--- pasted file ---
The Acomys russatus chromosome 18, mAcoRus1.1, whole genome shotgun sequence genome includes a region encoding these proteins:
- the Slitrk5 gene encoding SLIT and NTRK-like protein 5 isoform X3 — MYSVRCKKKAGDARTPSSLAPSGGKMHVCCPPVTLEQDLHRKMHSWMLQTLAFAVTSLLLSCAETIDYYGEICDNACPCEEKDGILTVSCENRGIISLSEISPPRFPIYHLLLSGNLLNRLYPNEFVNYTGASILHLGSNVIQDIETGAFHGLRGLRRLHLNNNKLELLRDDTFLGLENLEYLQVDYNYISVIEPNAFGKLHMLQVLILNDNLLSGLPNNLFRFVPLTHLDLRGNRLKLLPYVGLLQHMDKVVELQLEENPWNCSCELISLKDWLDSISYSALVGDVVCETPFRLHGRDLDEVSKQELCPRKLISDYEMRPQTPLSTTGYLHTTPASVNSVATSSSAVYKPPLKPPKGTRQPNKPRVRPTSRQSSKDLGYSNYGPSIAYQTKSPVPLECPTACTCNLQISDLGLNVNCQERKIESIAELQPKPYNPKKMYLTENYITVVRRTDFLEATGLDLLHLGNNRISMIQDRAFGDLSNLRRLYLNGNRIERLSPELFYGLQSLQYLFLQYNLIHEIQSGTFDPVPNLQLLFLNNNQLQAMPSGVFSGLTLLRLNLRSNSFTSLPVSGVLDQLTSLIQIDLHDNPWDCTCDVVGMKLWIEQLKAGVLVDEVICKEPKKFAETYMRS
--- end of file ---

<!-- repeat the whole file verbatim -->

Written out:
The Acomys russatus chromosome 18, mAcoRus1.1, whole genome shotgun sequence genome includes a region encoding these proteins:
- the Slitrk5 gene encoding SLIT and NTRK-like protein 5 isoform X3 — MYSVRCKKKAGDARTPSSLAPSGGKMHVCCPPVTLEQDLHRKMHSWMLQTLAFAVTSLLLSCAETIDYYGEICDNACPCEEKDGILTVSCENRGIISLSEISPPRFPIYHLLLSGNLLNRLYPNEFVNYTGASILHLGSNVIQDIETGAFHGLRGLRRLHLNNNKLELLRDDTFLGLENLEYLQVDYNYISVIEPNAFGKLHMLQVLILNDNLLSGLPNNLFRFVPLTHLDLRGNRLKLLPYVGLLQHMDKVVELQLEENPWNCSCELISLKDWLDSISYSALVGDVVCETPFRLHGRDLDEVSKQELCPRKLISDYEMRPQTPLSTTGYLHTTPASVNSVATSSSAVYKPPLKPPKGTRQPNKPRVRPTSRQSSKDLGYSNYGPSIAYQTKSPVPLECPTACTCNLQISDLGLNVNCQERKIESIAELQPKPYNPKKMYLTENYITVVRRTDFLEATGLDLLHLGNNRISMIQDRAFGDLSNLRRLYLNGNRIERLSPELFYGLQSLQYLFLQYNLIHEIQSGTFDPVPNLQLLFLNNNQLQAMPSGVFSGLTLLRLNLRSNSFTSLPVSGVLDQLTSLIQIDLHDNPWDCTCDVVGMKLWIEQLKAGVLVDEVICKEPKKFAETYMRS